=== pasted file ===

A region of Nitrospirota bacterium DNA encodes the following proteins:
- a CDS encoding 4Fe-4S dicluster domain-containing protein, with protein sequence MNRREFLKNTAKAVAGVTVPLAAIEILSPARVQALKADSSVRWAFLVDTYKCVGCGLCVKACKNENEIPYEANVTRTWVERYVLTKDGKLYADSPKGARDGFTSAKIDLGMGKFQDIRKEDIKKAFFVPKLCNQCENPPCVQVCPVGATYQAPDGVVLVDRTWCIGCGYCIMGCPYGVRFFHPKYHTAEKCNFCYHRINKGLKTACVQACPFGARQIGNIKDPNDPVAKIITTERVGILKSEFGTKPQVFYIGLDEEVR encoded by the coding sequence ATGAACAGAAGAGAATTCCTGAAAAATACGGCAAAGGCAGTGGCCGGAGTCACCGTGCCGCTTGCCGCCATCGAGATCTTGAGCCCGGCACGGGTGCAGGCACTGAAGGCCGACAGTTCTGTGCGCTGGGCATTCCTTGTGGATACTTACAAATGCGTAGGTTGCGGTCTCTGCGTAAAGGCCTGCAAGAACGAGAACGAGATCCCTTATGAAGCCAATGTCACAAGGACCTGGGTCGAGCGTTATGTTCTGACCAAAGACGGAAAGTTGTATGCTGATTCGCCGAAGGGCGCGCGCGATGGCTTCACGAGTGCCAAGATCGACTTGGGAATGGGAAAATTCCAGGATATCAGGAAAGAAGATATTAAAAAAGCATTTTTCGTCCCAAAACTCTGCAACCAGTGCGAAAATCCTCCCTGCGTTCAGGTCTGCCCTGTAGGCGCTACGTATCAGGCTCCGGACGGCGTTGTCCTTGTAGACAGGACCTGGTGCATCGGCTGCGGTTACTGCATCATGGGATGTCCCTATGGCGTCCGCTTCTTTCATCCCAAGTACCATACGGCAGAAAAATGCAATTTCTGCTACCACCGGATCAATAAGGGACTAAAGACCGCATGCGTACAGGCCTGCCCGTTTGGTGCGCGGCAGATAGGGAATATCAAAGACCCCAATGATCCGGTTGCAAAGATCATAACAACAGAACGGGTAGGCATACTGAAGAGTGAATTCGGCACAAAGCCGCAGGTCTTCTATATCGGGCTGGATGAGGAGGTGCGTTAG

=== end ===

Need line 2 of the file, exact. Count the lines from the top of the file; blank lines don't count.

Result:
- a CDS encoding 4Fe-4S dicluster domain-containing protein, with protein sequence MNRREFLKNTAKAVAGVTVPLAAIEILSPARVQALKADSSVRWAFLVDTYKCVGCGLCVKACKNENEIPYEANVTRTWVERYVLTKDGKLYADSPKGARDGFTSAKIDLGMGKFQDIRKEDIKKAFFVPKLCNQCENPPCVQVCPVGATYQAPDGVVLVDRTWCIGCGYCIMGCPYGVRFFHPKYHTAEKCNFCYHRINKGLKTACVQACPFGARQIGNIKDPNDPVAKIITTERVGILKSEFGTKPQVFYIGLDEEVR encoded by the coding sequence ATGAACAGAAGAGAATTCCTGAAAAATACGGCAAAGGCAGTGGCCGGAGTCACCGTGCCGCTTGCCGCCATCGAGATCTTGAGCCCGGCACGGGTGCAGGCACTGAAGGCCGACAGTTCTGTGCGCTGGGCATTCCTTGTGGATACTTACAAATGCGTAGGTTGCGGTCTCTGCGTAAAGGCCTGCAAGAACGAGAACGAGATCCCTTATGAAGCCAATGTCACAAGGACCTGGGTCGAGCGTTATGTTCTGACCAAAGACGGAAAGTTGTATGCTGATTCGCCGAAGGGCGCGCGCGATGGCTTCACGAGTGCCAAGATCGACTTGGGAATGGGAAAATTCCAGGATATCAGGAAAGAAGATATTAAAAAAGCATTTTTCGTCCCAAAACTCTGCAACCAGTGCGAAAATCCTCCCTGCGTTCAGGTCTGCCCTGTAGGCGCTACGTATCAGGCTCCGGACGGCGTTGTCCTTGTAGACAGGACCTGGTGCATCGGCTGCGGTTACTGCATCATGGGATGTCCCTATGGCGTCCGCTTCTTTCATCCCAAGTACCATACGGCAGAAAAATGCAATTTCTGCTACCACCGGATCAATAAGGGACTAAAGACCGCATGCGTACAGGCCTGCCCGTTTGGTGCGCGGCAGATAGGGAATATCAAAGACCCCAATGATCCGGTTGCAAAGATCATAACAACAGAACGGGTAGGCATACTGAAGAGTGAATTCGGCACAAAGCCGCAGGTCTTCTATATCGGGCTGGATGAGGAGGTGCGTTAG